Purpose – Humanitarian logistics is critical to providing relief to people in regions affected by hardship and disaster. This study examines literature on humanitarian logistics and service-learning and evaluates the integration of concepts. Design/methodology/approach – An exploratory case study approach was used to understand the integration of service-learning and humanitarian logistics. This was achieved by exploring current literature, piloting courses, providing relief, and documenting factors that facilitate successful service-learning experiences. Findings – Findings from this information-oriented work demonstrate the applicability of service-learning methods in humanitarian logistics education and contributes to current research by addressing urgent global needs. Practical implications – This case has practical relevance for logistics educators, humanitarian agencies, and service-learning leaders as it outlines various challenges and steps to developing a humanitarian logistics course with potential pathways for research. By integrating the theories and principles of service-learning with major logistics and supply-chain management concepts, colleges, and universities in collaboration with relief agencies can facilitate an impactful humanitarian logistics learning experience that provides needed support to disaster response. Originality/value – There is a scarcity of literature that connects humanitarian logistics and service-learning. This case shows that the service-learning movement shares a common purpose with many humanitarian organizations that work to foster citizenship, education, and community well-being. This paper is a first of its kind to study the efforts necessary to create a successful humanitarian logistics course that benefits students, faculty, communities, and institutions through applying service-learning principles.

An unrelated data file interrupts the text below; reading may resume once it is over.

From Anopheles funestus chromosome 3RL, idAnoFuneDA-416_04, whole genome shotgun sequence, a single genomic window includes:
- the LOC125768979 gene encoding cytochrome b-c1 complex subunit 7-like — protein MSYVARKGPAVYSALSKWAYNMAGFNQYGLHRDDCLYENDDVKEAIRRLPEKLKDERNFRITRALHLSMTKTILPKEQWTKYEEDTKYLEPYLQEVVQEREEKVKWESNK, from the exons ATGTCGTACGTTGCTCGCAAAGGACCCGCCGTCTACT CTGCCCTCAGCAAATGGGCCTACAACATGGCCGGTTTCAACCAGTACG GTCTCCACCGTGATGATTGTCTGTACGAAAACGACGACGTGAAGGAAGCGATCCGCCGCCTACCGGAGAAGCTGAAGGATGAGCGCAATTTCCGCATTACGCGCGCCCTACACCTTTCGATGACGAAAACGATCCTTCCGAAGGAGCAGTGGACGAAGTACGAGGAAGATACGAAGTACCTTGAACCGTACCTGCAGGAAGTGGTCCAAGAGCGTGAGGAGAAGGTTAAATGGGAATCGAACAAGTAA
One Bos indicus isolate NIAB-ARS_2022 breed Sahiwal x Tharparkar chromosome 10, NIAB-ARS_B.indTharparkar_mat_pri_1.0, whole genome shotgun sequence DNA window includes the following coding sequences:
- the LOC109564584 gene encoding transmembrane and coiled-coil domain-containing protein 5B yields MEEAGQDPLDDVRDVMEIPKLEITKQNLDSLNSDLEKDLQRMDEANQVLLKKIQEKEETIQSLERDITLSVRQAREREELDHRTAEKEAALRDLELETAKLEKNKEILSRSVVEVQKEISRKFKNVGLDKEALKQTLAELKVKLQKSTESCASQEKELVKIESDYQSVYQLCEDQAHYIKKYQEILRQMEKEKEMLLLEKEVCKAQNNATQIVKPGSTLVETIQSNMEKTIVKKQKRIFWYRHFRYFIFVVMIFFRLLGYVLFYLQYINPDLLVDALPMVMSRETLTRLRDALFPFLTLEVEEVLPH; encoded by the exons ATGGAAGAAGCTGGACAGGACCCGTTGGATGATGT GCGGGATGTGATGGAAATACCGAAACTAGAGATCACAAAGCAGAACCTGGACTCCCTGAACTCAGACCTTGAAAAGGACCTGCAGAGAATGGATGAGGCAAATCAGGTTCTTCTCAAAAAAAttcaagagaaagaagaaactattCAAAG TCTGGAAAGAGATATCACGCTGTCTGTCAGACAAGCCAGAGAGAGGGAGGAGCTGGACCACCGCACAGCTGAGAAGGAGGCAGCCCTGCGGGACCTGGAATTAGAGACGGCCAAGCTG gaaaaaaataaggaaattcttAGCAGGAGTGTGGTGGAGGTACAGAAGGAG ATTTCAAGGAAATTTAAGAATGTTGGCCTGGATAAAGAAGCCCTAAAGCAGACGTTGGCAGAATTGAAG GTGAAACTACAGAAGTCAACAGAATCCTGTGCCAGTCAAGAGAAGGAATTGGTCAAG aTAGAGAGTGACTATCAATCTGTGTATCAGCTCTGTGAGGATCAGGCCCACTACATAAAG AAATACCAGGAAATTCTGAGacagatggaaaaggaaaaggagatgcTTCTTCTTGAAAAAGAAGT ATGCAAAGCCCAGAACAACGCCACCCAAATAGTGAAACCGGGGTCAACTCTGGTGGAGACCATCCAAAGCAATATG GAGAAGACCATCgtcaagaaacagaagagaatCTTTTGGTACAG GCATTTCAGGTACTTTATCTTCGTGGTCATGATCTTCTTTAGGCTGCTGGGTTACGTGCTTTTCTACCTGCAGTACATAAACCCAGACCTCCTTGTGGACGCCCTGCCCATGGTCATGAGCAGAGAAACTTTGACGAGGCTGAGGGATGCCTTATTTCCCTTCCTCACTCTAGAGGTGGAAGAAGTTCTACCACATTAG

|Number of pages||26|
|Journal||Journal of Humanitarian Logistics and Supply Chain Management|
|State||Published - Oct 21 2013|
- Humanitarian logistics
- Learning methods
- Servant leadership
- Supply chain management